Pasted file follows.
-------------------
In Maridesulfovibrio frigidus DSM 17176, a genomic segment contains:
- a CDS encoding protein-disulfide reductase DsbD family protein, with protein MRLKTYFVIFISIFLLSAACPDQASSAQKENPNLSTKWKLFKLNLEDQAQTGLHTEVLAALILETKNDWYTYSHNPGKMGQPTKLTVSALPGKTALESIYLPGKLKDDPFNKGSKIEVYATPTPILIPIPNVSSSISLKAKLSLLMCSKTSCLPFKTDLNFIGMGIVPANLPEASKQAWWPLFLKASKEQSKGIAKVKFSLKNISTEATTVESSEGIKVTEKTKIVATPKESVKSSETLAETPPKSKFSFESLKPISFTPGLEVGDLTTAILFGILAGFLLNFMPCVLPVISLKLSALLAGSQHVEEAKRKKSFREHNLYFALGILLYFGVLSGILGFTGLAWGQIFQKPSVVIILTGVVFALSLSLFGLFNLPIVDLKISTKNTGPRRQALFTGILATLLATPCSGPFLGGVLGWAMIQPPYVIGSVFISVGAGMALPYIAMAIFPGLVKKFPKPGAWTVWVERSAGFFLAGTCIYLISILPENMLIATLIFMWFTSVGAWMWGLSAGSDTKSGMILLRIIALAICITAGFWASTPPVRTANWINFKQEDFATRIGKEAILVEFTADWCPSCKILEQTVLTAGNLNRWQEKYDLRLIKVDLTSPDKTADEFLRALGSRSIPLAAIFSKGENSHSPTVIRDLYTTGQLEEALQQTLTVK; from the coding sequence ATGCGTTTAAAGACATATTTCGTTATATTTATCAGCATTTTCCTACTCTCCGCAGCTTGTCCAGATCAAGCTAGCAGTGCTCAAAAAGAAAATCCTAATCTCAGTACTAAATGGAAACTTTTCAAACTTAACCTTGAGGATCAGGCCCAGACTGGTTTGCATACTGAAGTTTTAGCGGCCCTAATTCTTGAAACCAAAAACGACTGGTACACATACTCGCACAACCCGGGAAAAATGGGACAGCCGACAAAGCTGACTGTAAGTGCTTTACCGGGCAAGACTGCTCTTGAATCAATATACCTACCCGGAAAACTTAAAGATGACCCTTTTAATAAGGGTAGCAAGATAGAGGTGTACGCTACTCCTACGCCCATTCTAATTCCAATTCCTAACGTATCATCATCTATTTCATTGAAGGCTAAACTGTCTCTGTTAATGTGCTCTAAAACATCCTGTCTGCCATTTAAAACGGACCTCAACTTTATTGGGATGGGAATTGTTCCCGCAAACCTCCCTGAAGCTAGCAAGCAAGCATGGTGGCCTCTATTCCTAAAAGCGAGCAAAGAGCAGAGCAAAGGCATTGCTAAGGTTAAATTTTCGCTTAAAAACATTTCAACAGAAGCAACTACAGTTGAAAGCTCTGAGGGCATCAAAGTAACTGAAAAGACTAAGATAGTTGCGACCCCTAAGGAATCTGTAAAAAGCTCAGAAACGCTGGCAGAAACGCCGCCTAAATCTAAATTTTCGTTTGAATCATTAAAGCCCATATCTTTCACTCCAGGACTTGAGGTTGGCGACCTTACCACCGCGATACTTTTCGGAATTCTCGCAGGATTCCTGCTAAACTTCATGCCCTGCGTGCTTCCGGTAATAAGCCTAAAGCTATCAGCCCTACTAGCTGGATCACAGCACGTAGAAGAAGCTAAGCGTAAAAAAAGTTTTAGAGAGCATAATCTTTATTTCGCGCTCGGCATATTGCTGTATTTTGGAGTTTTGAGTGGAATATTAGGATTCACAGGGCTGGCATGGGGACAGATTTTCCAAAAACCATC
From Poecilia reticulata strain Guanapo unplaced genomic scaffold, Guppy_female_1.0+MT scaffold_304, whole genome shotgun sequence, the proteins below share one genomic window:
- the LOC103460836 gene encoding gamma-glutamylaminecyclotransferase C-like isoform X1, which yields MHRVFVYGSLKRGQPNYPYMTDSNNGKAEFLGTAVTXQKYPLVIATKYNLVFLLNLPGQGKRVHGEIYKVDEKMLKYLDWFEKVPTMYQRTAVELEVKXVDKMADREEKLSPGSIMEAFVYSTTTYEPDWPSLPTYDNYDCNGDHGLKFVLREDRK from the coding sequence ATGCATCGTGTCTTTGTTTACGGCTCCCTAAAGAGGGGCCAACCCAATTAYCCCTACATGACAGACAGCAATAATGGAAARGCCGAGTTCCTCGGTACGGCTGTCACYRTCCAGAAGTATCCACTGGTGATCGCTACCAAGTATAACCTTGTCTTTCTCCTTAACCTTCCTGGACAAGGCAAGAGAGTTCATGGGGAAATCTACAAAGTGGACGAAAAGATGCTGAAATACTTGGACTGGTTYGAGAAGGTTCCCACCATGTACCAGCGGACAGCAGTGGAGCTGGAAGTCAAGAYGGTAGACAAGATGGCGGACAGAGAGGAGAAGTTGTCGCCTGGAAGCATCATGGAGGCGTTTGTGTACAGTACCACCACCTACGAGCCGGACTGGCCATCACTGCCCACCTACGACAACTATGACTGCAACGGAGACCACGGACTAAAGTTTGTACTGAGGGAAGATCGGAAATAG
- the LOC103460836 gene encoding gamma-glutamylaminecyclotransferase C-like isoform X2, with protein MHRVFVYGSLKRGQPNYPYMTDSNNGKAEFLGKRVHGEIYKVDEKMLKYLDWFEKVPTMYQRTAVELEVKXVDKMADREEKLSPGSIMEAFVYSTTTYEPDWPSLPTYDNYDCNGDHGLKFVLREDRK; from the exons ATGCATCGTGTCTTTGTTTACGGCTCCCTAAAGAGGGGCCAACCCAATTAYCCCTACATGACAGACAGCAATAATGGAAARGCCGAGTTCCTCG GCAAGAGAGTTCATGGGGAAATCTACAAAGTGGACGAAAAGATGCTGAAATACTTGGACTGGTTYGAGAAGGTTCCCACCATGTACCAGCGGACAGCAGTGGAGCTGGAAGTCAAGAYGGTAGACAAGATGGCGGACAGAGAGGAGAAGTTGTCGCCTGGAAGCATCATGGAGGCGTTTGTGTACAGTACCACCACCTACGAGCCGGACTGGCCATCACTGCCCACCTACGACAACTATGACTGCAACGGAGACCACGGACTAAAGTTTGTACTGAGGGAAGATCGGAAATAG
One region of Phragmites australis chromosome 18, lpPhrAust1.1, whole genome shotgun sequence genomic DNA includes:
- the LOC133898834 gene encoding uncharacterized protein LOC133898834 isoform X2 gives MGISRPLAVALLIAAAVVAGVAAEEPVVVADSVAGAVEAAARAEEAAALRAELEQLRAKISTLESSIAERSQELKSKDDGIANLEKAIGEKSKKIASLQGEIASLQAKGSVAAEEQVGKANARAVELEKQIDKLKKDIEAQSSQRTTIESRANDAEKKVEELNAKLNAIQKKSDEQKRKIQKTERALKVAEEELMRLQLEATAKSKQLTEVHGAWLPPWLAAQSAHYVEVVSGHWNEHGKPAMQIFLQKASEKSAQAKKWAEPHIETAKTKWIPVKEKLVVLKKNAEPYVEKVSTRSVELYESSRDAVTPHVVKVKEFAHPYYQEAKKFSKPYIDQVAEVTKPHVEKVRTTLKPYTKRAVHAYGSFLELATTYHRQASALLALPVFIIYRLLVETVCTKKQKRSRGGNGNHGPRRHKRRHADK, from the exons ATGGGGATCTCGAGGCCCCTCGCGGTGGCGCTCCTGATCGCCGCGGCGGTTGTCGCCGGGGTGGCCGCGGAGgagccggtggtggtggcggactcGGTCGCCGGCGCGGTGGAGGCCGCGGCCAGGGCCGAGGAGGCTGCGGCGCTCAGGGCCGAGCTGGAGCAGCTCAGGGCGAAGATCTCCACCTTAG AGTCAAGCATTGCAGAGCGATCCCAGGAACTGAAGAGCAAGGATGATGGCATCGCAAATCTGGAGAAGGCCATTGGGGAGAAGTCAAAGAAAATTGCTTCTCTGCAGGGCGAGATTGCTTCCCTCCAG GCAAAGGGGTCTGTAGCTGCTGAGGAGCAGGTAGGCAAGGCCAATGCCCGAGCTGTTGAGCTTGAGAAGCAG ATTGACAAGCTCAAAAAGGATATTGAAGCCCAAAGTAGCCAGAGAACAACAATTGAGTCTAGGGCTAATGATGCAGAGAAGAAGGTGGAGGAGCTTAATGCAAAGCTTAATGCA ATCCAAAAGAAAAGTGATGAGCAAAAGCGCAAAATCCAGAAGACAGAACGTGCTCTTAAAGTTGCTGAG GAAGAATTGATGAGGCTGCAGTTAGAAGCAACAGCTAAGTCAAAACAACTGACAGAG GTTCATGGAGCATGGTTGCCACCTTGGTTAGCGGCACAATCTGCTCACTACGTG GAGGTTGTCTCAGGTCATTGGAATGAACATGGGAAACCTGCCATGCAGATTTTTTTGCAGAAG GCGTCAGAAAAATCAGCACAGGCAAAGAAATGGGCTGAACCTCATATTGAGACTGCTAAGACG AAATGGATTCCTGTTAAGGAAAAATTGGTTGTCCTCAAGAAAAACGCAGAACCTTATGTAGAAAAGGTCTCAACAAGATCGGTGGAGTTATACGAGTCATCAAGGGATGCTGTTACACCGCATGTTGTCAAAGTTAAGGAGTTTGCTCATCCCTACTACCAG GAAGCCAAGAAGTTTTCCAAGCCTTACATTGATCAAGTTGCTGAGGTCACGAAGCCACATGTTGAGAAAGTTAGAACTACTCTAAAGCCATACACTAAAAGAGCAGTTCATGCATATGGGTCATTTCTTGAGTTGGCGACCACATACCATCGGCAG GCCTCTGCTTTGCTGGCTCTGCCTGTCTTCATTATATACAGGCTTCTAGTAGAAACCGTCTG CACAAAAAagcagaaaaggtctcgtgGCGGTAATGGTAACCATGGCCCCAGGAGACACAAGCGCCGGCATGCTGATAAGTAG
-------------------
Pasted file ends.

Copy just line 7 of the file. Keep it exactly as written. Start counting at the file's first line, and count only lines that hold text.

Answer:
- the LOC133898834 gene encoding uncharacterized protein LOC133898834 isoform X2 gives MGISRPLAVALLIAAAVVAGVAAEEPVVVADSVAGAVEAAARAEEAAALRAELEQLRAKISTLESSIAERSQELKSKDDGIANLEKAIGEKSKKIASLQGEIASLQAKGSVAAEEQVGKANARAVELEKQIDKLKKDIEAQSSQRTTIESRANDAEKKVEELNAKLNAIQKKSDEQKRKIQKTERALKVAEEELMRLQLEATAKSKQLTEVHGAWLPPWLAAQSAHYVEVVSGHWNEHGKPAMQIFLQKASEKSAQAKKWAEPHIETAKTKWIPVKEKLVVLKKNAEPYVEKVSTRSVELYESSRDAVTPHVVKVKEFAHPYYQEAKKFSKPYIDQVAEVTKPHVEKVRTTLKPYTKRAVHAYGSFLELATTYHRQASALLALPVFIIYRLLVETVCTKKQKRSRGGNGNHGPRRHKRRHADK, from the exons ATGGGGATCTCGAGGCCCCTCGCGGTGGCGCTCCTGATCGCCGCGGCGGTTGTCGCCGGGGTGGCCGCGGAGgagccggtggtggtggcggactcGGTCGCCGGCGCGGTGGAGGCCGCGGCCAGGGCCGAGGAGGCTGCGGCGCTCAGGGCCGAGCTGGAGCAGCTCAGGGCGAAGATCTCCACCTTAG AGTCAAGCATTGCAGAGCGATCCCAGGAACTGAAGAGCAAGGATGATGGCATCGCAAATCTGGAGAAGGCCATTGGGGAGAAGTCAAAGAAAATTGCTTCTCTGCAGGGCGAGATTGCTTCCCTCCAG GCAAAGGGGTCTGTAGCTGCTGAGGAGCAGGTAGGCAAGGCCAATGCCCGAGCTGTTGAGCTTGAGAAGCAG ATTGACAAGCTCAAAAAGGATATTGAAGCCCAAAGTAGCCAGAGAACAACAATTGAGTCTAGGGCTAATGATGCAGAGAAGAAGGTGGAGGAGCTTAATGCAAAGCTTAATGCA ATCCAAAAGAAAAGTGATGAGCAAAAGCGCAAAATCCAGAAGACAGAACGTGCTCTTAAAGTTGCTGAG GAAGAATTGATGAGGCTGCAGTTAGAAGCAACAGCTAAGTCAAAACAACTGACAGAG GTTCATGGAGCATGGTTGCCACCTTGGTTAGCGGCACAATCTGCTCACTACGTG GAGGTTGTCTCAGGTCATTGGAATGAACATGGGAAACCTGCCATGCAGATTTTTTTGCAGAAG GCGTCAGAAAAATCAGCACAGGCAAAGAAATGGGCTGAACCTCATATTGAGACTGCTAAGACG AAATGGATTCCTGTTAAGGAAAAATTGGTTGTCCTCAAGAAAAACGCAGAACCTTATGTAGAAAAGGTCTCAACAAGATCGGTGGAGTTATACGAGTCATCAAGGGATGCTGTTACACCGCATGTTGTCAAAGTTAAGGAGTTTGCTCATCCCTACTACCAG GAAGCCAAGAAGTTTTCCAAGCCTTACATTGATCAAGTTGCTGAGGTCACGAAGCCACATGTTGAGAAAGTTAGAACTACTCTAAAGCCATACACTAAAAGAGCAGTTCATGCATATGGGTCATTTCTTGAGTTGGCGACCACATACCATCGGCAG GCCTCTGCTTTGCTGGCTCTGCCTGTCTTCATTATATACAGGCTTCTAGTAGAAACCGTCTG CACAAAAAagcagaaaaggtctcgtgGCGGTAATGGTAACCATGGCCCCAGGAGACACAAGCGCCGGCATGCTGATAAGTAG